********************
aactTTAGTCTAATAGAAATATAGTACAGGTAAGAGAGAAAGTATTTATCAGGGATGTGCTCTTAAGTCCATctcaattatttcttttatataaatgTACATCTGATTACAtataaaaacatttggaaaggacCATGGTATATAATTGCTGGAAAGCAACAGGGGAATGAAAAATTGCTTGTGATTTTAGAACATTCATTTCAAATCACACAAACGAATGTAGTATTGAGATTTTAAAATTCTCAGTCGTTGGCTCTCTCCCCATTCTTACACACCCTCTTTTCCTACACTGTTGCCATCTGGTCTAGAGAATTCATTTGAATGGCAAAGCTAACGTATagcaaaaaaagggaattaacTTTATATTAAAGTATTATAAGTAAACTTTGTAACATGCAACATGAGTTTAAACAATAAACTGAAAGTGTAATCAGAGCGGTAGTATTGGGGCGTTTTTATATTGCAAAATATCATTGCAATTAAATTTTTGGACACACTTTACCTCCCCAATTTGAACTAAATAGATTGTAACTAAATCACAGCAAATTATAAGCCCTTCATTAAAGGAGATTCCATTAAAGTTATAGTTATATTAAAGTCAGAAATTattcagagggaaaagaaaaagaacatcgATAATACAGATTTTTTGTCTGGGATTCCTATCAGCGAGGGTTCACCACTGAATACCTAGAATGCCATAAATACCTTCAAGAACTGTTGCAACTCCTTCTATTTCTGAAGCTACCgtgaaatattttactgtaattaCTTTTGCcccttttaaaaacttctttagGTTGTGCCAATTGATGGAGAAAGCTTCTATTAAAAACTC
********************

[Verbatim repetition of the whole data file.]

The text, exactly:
aactTTAGTCTAATAGAAATATAGTACAGGTAAGAGAGAAAGTATTTATCAGGGATGTGCTCTTAAGTCCATctcaattatttcttttatataaatgTACATCTGATTACAtataaaaacatttggaaaggacCATGGTATATAATTGCTGGAAAGCAACAGGGGAATGAAAAATTGCTTGTGATTTTAGAACATTCATTTCAAATCACACAAACGAATGTAGTATTGAGATTTTAAAATTCTCAGTCGTTGGCTCTCTCCCCATTCTTACACACCCTCTTTTCCTACACTGTTGCCATCTGGTCTAGAGAATTCATTTGAATGGCAAAGCTAACGTATagcaaaaaaagggaattaacTTTATATTAAAGTATTATAAGTAAACTTTGTAACATGCAACATGAGTTTAAACAATAAACTGAAAGTGTAATCAGAGCGGTAGTATTGGGGCGTTTTTATATTGCAAAATATCATTGCAATTAAATTTTTGGACACACTTTACCTCCCCAATTTGAACTAAATAGATTGTAACTAAATCACAGCAAATTATAAGCCCTTCATTAAAGGAGATTCCATTAAAGTTATAGTTATATTAAAGTCAGAAATTattcagagggaaaagaaaaagaacatcgATAATACAGATTTTTTGTCTGGGATTCCTATCAGCGAGGGTTCACCACTGAATACCTAGAATGCCATAAATACCTTCAAGAACTGTTGCAACTCCTTCTATTTCTGAAGCTACCgtgaaatattttactgtaattaCTTTTGCcccttttaaaaacttctttagGTTGTGCCAATTGATGGAGAAAGCTTCTATTAAAAACTC